Under Biden, few expect a major softening of attitudes toward Maduro or his socialist allies in Cuba and Nicaragua — the nations that John Bolton, one of Trump’s former national security advisors, famously dubbed “the troika of tyranny.” The Trump campaign’s strategy in Florida to paint Biden as pro-socialist is widely credited with helping the president carry the state in this month’s election.
Some relief in travel and remittance restrictions toward Cuba may be forthcoming, but an imminent resumption of Obama’s opening to Cuba seems unlikely. Biden appears more inclined to rely on robust diplomacy than efforts to overthrow antagonistic governments. He has not signaled whether his administration will consider easing devastating economic sanctions against Venezuela and other nations.
“I think we’ll see a toughness and firmness in approach, but it won’t be threatening, nor suggesting military intervention,” said Shifter of the Inter-American Dialogue. “We’ll see a more sophisticated diplomatic process than we saw with Trump.”
The United States has a long history of both engagement and intervention in Latin America, a legacy that has left many wary of its policies. The Trump administration embraced the Monroe Doctrine, the 19th century assertion of U.S. dominance in the region.
The Obama administration had rejected it, as Biden will almost certainly do.
Still, on drug policy, a controversial centerpiece of U.S.-Latin American relations, major changes are not anticipated.
The Biden administration is expected to continue backing law enforcement efforts to eradicate coca, cannabis and opium poppy fields in Latin America while targeting cartels. At the same time, Biden seems certain to revive the notion of “shared responsibility” — that the United States should move to reduce its voracious consumption, a theme lost in the Trump years.
As for immigration, the most contentious U.S. policy issue in Latin America, Trump used the threat of economic sanctions to strong-arm Mexican President Andrés Manuel López Obrador into dispatching troops to hinder U.S.-bound Central Americans.
The Mexican president, who nonetheless enjoyed friendly relations with Trump, has yet to congratulate Biden on his victory. But Biden will probably “let bygones be bygones” and not hold grudges, Arturo Sarukhan, former Mexican ambassador to Washington, wrote on Twitter.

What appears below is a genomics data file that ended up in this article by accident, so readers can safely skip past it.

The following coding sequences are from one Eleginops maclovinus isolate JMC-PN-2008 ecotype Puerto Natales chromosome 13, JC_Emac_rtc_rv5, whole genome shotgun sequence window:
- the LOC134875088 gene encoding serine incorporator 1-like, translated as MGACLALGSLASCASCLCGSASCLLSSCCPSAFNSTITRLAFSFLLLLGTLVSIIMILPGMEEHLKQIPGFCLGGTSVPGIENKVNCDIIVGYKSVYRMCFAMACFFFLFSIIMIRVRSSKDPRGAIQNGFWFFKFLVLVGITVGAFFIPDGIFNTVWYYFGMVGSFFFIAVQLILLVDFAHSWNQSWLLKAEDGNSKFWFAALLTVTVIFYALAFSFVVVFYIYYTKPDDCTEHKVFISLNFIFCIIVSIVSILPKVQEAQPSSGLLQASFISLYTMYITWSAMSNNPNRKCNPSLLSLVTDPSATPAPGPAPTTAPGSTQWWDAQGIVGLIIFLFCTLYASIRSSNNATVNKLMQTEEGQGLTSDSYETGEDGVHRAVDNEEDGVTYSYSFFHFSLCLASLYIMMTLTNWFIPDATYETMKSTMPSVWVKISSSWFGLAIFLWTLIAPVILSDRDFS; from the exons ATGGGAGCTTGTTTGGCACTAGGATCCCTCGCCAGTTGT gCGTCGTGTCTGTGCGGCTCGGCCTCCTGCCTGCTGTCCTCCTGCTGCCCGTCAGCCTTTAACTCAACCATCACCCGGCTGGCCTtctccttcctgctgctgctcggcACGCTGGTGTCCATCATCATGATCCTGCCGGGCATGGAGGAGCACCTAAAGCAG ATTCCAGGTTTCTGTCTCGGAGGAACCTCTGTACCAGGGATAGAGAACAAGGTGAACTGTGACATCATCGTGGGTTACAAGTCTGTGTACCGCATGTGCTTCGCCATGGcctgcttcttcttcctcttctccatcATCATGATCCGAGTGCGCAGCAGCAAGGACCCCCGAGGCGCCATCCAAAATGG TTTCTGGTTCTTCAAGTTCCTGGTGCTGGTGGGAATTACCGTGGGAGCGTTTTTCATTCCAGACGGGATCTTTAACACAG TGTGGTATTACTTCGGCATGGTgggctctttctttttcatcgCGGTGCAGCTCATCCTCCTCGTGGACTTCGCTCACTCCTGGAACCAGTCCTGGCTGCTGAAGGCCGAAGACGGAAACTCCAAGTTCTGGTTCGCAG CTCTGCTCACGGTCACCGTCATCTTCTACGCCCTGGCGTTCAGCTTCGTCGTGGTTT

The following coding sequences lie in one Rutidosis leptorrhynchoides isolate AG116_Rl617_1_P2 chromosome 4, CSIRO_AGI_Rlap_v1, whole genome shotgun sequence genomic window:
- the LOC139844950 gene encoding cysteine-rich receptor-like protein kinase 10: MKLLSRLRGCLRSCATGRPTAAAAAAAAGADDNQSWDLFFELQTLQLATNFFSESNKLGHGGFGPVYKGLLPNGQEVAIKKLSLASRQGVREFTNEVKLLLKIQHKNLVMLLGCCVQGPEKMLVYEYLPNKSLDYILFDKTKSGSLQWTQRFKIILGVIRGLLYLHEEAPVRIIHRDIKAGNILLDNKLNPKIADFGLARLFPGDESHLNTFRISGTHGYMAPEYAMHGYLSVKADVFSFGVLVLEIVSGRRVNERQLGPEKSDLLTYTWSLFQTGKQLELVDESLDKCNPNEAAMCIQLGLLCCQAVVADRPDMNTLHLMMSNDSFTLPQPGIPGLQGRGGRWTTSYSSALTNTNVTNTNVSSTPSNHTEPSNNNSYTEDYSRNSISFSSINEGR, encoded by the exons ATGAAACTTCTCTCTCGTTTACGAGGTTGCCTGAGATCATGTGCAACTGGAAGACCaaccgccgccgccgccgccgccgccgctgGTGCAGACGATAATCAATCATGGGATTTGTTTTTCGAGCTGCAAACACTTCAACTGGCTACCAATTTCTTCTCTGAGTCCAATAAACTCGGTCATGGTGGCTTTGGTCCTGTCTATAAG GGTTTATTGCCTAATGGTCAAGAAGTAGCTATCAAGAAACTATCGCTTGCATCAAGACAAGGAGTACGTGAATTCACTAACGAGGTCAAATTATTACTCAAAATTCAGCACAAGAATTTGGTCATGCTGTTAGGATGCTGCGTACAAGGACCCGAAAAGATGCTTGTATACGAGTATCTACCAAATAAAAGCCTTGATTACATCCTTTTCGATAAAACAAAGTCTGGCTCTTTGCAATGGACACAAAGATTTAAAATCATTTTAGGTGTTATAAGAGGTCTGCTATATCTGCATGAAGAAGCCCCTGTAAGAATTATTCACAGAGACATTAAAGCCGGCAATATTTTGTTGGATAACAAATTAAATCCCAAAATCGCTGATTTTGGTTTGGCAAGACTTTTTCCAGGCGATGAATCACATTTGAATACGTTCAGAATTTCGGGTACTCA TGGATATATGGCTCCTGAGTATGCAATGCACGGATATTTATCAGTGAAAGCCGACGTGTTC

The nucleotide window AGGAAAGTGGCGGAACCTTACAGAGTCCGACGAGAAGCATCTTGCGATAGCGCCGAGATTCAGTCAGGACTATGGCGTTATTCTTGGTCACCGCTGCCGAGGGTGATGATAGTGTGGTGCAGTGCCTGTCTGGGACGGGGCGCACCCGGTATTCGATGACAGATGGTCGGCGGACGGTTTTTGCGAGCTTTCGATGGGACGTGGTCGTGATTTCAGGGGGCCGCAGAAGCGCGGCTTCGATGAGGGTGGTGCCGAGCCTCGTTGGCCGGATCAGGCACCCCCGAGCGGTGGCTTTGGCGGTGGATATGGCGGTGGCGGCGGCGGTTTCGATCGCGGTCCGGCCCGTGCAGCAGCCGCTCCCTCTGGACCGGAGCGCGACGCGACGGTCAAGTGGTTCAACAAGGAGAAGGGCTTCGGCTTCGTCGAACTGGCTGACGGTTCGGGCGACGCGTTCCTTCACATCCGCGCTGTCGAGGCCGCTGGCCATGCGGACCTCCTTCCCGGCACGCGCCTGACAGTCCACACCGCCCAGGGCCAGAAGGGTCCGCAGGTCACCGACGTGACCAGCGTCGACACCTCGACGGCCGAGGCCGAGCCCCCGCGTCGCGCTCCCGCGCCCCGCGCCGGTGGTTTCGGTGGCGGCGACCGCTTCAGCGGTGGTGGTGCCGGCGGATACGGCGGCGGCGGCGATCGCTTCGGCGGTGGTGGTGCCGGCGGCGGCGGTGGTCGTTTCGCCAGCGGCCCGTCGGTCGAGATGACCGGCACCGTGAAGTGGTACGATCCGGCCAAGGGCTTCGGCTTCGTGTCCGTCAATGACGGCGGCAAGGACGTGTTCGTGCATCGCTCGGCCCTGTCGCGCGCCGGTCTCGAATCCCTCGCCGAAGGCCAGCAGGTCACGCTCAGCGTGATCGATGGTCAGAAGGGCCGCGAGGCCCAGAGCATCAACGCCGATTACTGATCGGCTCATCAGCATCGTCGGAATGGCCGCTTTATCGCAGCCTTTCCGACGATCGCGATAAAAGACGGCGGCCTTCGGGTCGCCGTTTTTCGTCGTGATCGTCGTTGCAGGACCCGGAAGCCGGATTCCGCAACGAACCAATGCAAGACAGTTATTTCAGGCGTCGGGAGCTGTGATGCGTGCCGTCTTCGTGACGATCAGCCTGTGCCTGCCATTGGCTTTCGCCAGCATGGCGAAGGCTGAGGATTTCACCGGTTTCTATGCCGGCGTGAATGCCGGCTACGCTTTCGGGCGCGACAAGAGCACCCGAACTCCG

Biden has pledged to reverse much-criticized Trump-era initiatives that largely throttled asylum seekers and others at the U.S.-Mexico border.
But how that will play out remains a question mark. Tens of thousands of Central Americans and others remain marooned in Mexican border towns. Others could soon be on the way, especially as the COVID-19 pandemic ravages economies in the region.
Biden will “walk a tightrope on dealing with immigration at the U.S.-Mexico border,” Stephen Yale-Loehr, professor of immigration law at Cornell Law School, said by email.
“If people believe the U.S. government is becoming more liberal on immigration, we may see a new wave of people … try to enter the U.S.,” he said. “But if the new administration continues the hard-line approach of the Trump administration, Biden will be called ‘deporter in chief,’ just as former President Obama was.”
Yale-Loehr predicted that Biden will move cautiously, perhaps temporarily maintaining the controversial “Remain in Mexico” policy — which sent asylum aspirants and others back to Mexico to await court hearings — while adding judges to expedite immigration cases.
Special correspondent Cecilia Sánchez contributed to this report.